In this Stockhead series, investment manager James Whelan, managing director Barclay Pearce Capital Asset Management, offers his insights on the key investment themes and trends in domestic and global markets. From macro musings to the metaverse and everything in between, Whelan offers his distilled thoughts on the hot topic of the day, week, month or year, from the point of view of a professional money manager.


Quite the brilliant podcast recorded last week with substantial relevance.

Heath and I talk to Dave Allen of Plato’s Long Short Alpha Fund. He’s an absolute genius and tells a good market tale too.

Listen here

Good ol’ days

I was recalling to some colleagues a time long ago one of my first broking jobs as operator/lackey for a hedge fund sales team.

One of my jobs of the day was to collate all the new merger and acquisition activity, calculate any arbitrage, update files on counter offers or increased bids…

Just basically track the M&A market.

I was never short of work.

That 2005-2007 period and post the GFC was a wonderland of small and mega deals.

One recalls it was an absolute banger of a deal in which one energy company made a counter takeover of another energy company that had made a takeover for them… and Mac Bank had to ask ASIC if ‘it was ok for them to have separate Mac Bank deal teams on either side of the transaction.’

It was. Just. Wild. Days.

Then it all dried up and it was only once in a while that something would come up.

Fast forward to this week…

…And BHP comes out with a monstrous, and quite complex, US$60bn takeover of Anglo American.

You don’t need to be a market insider to know the motivations because the BHP CEO mentions it about 40 times in any interview he’s given the last few days.


Do you really want me to go over it again?

It went through a new two-year high of US$10,000/tonne into the weekend just gone and I’m still a buyer of dips.

Not only is the recent rally all, or mostly, about China, which accounts for 50% of global use. But the focus on the underlying reasons being the rise of EV cars in that country coinciding with the turnaround in China itself.

Then to have the head of the largest diversified miner in the world broadly announce that the reasons they want to become the biggest copper miner in the world is purely because there’s an inevitable shortage of the stuff and you get as clear a picture on the future as you need.

I thought I’d post a monthly copper futures chart (in pounds) dated back to when I started in broking.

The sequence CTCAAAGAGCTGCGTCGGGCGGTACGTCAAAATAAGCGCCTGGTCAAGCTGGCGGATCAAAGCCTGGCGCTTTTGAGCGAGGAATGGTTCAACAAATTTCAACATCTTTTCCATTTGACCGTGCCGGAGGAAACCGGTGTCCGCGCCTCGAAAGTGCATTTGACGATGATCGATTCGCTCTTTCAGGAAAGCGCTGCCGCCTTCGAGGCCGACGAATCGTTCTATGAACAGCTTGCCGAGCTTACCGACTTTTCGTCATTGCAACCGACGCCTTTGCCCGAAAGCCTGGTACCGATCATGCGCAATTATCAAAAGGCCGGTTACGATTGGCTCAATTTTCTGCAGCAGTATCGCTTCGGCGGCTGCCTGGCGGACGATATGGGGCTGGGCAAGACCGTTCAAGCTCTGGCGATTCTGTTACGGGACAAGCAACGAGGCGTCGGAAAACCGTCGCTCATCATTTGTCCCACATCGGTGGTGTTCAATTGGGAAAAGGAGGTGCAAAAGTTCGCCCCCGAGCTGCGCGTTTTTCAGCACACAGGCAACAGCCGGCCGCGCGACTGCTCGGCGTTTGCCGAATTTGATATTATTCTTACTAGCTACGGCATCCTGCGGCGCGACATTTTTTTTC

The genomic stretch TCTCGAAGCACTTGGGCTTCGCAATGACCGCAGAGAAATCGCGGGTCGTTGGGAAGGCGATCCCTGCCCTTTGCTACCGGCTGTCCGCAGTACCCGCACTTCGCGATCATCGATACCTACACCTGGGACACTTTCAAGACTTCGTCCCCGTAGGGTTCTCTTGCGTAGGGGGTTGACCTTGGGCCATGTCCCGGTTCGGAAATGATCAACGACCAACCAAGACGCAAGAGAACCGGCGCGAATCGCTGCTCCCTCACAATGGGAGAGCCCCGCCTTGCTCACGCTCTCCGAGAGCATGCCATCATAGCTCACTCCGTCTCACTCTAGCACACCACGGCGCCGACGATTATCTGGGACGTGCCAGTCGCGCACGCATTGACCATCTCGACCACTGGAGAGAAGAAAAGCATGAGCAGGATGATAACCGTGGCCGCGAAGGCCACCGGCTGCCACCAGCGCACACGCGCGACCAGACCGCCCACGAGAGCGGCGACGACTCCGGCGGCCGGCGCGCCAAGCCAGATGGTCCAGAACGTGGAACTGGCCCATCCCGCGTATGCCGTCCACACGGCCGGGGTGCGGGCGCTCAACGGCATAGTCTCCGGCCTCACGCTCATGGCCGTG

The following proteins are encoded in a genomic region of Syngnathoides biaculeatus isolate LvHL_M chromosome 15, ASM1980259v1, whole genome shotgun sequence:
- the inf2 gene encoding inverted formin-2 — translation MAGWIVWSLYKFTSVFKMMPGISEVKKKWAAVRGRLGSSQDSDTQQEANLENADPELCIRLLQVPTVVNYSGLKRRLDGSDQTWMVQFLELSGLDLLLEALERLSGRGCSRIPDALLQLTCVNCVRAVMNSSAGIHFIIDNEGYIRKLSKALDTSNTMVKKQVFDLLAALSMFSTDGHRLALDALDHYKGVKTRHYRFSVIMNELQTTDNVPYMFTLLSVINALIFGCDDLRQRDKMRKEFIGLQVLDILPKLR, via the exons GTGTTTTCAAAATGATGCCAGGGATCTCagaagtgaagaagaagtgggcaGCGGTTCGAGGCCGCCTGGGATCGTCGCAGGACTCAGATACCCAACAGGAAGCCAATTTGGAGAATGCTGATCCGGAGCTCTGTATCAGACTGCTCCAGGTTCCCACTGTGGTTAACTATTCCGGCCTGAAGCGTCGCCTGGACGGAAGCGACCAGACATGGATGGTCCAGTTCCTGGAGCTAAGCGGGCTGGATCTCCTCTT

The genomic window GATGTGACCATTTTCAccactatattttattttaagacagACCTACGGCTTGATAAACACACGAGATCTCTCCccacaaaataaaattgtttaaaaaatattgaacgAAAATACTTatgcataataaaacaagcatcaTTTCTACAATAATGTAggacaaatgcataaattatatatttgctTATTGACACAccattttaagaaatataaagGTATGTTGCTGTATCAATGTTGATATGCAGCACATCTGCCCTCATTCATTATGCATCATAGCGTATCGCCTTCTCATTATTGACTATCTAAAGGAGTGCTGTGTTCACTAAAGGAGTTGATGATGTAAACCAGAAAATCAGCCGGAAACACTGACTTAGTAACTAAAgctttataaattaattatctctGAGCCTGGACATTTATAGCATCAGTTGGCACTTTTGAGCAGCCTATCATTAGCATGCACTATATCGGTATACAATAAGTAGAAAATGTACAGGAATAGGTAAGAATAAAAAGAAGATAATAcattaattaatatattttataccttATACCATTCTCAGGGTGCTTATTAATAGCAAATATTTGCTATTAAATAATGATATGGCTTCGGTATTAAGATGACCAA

The monthly candle for April is about as good as any on this chart.

Just. Staggering.

As much as I hate to be “that guy” you’d have to think that long term this potentially bangs its head on the ceiling before the next most probable thing happens to the upside.

Be. Sensible.

Japan. Wow. Gosh. Japan.

Meanwhile one of the big calls made towards the end of last year was to “go long Japan” on the unwinding of the negative rate position and yield curve control. There was a lot of money on the sidelines just waiting for inflationary urges to force their hand on investing.

Oh my, hasn’t this been something.

But with the Yen doing what it’s doing, being hedged was the way forward here. At the time of writing it’s just gone through 160 vs the USD which is the lowest since 1990.

Extraordinary things.

In the small cap space

Some brilliant news for a stock we’ve been following as well with Wellnex Life (ASX:WNX) announcing they’ll be dual listing in London.

Small moves in the Corporate space at the large end and the small end, showing that maybe – just maybe – we’re on the way back to the good ol’ days.

If that’s the case don’t throw out some of those small caps you’ve been holding for a while because takeovers happen to be infectious.

Wine and dash

Finally here’s a guy who ran the London Marathon during a wine tasting.

You just have to watch it. People are amazing.

All the best and stay safe,



The views, information, or opinions expressed in the interview in this article are solely those of the writer and do not represent the views of Stockhead.

Stockhead has not provided, endorsed or otherwise assumed responsibility for any financial product advice contained in this article.